Is it smart to buy stocks during a recession? Absolutely, says Morningstar analyst Bill Bergman. He crunched some historical data from the nine recessions we've had since 1950 (each of which was deemed so by the National Bureau of Economic Research's Business Cycle Dating Committee). Interestingly, Bergman's examples show that recession investing beats continuous investing, in either nominal or real terms, he says. Consider the following illustrations:
1. Let's say you had put $1 into the S&P 500 stock index every month since 1950, Bergman says. That $703 would be worth about $9,300 today. But had you been "lucky, smart, and disciplined enough," he says, to invest only in the nine months that the NBER deemed the onset of each of the nine recessions—in other words, investing equal chunks of the $703 ($78.11) in each of those nine months—you'd have $11,600 today. That's 24 percent more than if you had just bought into the S&P 500 every month.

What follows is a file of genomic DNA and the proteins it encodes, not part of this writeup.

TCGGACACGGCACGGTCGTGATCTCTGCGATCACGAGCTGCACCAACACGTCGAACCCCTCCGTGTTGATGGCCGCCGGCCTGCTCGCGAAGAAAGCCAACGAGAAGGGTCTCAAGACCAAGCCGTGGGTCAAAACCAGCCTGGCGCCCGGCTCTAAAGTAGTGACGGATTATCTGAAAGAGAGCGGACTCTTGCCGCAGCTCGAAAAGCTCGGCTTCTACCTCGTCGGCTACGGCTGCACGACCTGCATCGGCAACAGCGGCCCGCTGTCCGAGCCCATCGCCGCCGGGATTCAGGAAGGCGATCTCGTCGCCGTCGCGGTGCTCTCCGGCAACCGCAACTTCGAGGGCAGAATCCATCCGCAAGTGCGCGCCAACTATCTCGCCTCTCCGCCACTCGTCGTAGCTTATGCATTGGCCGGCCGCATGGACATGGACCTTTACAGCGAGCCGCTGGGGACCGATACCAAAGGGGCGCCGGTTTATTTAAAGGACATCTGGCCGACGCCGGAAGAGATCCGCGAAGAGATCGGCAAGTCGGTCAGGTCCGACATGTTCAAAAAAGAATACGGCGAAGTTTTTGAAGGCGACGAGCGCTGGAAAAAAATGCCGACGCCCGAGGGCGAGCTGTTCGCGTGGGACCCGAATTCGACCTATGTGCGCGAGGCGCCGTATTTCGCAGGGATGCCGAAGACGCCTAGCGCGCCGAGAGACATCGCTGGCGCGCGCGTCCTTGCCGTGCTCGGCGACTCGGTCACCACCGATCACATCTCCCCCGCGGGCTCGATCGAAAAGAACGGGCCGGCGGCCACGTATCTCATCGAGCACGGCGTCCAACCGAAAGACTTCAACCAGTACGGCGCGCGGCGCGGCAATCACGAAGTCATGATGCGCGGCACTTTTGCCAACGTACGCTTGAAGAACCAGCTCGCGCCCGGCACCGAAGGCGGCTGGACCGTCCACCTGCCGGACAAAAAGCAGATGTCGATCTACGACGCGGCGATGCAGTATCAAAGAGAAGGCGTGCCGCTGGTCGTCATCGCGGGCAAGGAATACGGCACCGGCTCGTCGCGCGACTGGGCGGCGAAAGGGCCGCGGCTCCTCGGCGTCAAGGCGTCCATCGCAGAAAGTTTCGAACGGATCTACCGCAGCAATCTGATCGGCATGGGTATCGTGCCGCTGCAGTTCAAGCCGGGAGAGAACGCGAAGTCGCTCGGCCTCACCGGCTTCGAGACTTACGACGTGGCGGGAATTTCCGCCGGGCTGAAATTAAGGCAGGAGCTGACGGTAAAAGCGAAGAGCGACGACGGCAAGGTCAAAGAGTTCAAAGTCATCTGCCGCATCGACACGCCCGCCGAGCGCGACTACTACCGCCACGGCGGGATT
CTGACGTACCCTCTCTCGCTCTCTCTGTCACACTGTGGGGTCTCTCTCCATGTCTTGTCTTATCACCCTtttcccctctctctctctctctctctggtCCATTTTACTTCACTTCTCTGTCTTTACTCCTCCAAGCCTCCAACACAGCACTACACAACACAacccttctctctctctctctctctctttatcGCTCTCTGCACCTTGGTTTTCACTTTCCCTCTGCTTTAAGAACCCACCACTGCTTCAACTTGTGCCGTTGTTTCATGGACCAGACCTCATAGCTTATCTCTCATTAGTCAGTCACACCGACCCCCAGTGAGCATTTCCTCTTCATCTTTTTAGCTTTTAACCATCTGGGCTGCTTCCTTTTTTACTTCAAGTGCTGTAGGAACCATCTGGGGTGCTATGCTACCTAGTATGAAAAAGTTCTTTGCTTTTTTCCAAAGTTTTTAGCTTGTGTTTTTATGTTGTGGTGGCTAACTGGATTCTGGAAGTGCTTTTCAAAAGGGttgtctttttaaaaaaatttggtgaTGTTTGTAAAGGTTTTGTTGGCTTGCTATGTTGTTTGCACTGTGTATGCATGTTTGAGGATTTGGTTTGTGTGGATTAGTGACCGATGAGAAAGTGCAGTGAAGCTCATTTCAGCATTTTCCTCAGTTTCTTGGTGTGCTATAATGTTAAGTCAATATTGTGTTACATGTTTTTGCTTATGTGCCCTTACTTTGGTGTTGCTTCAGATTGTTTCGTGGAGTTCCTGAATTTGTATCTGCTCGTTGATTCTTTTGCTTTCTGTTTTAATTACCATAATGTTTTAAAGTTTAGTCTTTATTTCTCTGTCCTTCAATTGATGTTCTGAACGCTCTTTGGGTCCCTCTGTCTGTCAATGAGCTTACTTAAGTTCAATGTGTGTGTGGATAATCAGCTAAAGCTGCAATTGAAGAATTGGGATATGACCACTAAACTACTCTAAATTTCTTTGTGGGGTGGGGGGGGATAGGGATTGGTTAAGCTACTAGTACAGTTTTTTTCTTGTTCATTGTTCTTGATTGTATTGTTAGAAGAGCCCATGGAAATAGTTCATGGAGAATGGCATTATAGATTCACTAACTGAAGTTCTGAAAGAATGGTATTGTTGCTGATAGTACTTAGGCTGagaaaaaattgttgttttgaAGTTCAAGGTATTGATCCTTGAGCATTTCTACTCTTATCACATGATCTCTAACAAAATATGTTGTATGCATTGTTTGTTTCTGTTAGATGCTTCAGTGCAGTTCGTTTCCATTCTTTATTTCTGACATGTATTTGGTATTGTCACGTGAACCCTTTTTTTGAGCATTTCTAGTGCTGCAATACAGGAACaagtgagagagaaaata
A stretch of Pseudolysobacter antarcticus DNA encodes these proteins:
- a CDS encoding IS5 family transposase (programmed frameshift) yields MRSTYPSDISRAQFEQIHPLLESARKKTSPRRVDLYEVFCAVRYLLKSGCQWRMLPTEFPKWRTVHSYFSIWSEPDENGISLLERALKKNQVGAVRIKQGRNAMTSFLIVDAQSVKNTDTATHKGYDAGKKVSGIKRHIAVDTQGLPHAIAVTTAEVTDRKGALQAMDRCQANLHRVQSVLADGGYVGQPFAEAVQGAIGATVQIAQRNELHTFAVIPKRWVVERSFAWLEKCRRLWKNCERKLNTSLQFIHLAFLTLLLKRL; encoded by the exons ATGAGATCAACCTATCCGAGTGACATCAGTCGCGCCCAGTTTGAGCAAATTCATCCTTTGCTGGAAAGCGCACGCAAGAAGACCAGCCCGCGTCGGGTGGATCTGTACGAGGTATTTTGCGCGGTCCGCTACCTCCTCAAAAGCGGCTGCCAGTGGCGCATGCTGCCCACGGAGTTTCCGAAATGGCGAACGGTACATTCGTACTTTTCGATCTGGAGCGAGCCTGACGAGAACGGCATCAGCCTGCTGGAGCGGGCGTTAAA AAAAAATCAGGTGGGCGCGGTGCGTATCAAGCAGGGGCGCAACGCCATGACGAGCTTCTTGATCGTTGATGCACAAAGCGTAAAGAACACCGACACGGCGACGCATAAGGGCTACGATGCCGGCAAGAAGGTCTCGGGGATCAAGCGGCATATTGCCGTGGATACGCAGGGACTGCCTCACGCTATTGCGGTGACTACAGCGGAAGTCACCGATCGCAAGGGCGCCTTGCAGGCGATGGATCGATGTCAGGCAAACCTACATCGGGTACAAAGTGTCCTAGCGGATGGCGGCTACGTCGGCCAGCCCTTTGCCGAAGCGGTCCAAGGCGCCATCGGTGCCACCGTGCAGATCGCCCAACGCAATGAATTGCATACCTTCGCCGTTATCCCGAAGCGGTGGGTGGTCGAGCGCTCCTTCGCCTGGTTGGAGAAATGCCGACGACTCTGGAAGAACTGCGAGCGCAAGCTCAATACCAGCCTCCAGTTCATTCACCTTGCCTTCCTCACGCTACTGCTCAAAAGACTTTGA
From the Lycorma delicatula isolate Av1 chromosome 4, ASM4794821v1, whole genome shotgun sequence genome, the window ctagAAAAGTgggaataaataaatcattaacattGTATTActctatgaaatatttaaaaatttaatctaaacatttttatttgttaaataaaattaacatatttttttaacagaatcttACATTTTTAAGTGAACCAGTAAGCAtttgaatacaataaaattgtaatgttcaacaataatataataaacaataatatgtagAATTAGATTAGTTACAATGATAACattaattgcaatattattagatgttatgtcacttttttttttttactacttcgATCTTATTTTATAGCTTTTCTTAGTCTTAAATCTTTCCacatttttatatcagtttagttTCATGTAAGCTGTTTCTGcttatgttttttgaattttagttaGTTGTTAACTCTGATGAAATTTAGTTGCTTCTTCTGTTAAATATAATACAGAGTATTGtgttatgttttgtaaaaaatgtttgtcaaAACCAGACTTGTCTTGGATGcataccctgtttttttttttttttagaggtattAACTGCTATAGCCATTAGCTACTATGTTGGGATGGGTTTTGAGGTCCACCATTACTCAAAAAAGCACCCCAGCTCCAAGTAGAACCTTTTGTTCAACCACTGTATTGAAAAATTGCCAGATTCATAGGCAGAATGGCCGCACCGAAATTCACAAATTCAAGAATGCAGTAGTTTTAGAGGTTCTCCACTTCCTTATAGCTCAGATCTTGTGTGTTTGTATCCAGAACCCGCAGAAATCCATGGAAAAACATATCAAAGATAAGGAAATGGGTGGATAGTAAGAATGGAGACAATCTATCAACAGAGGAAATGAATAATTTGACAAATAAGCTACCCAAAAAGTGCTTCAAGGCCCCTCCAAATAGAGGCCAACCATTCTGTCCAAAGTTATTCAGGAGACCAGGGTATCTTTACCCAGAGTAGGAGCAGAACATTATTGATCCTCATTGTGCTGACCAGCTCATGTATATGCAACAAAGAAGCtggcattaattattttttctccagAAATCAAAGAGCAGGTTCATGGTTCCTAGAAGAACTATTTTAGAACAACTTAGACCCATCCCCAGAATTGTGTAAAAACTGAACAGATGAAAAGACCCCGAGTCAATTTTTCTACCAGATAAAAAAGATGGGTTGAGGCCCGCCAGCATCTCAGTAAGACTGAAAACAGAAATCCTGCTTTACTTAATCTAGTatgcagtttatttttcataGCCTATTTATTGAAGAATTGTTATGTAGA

2. Had you broken the $703 into 93 equal amounts—for each of the 93 months that NBER deemed to be in recession—you'd have ended up with a higher return than if you had invested only at the onset of recessions, Bergman says.
3. If you had bought into the S&P 500 only in the nine months in which the nine recessions ended, you'd have less money today than if you had bought at the onsets or in the midst of those recessions, Bergman says.
OK, so it would require superhuman foresight to accurately predict recessions and recession onsets down to the month. But Bergman's data are encouraging for anyone who's contemplating putting money into the market right now.
Here's another great takeaway from Bergman's story: The S&P 500 is included in the index of leading economic indicators because it tends to go down before recessions start and rise before recessions are over.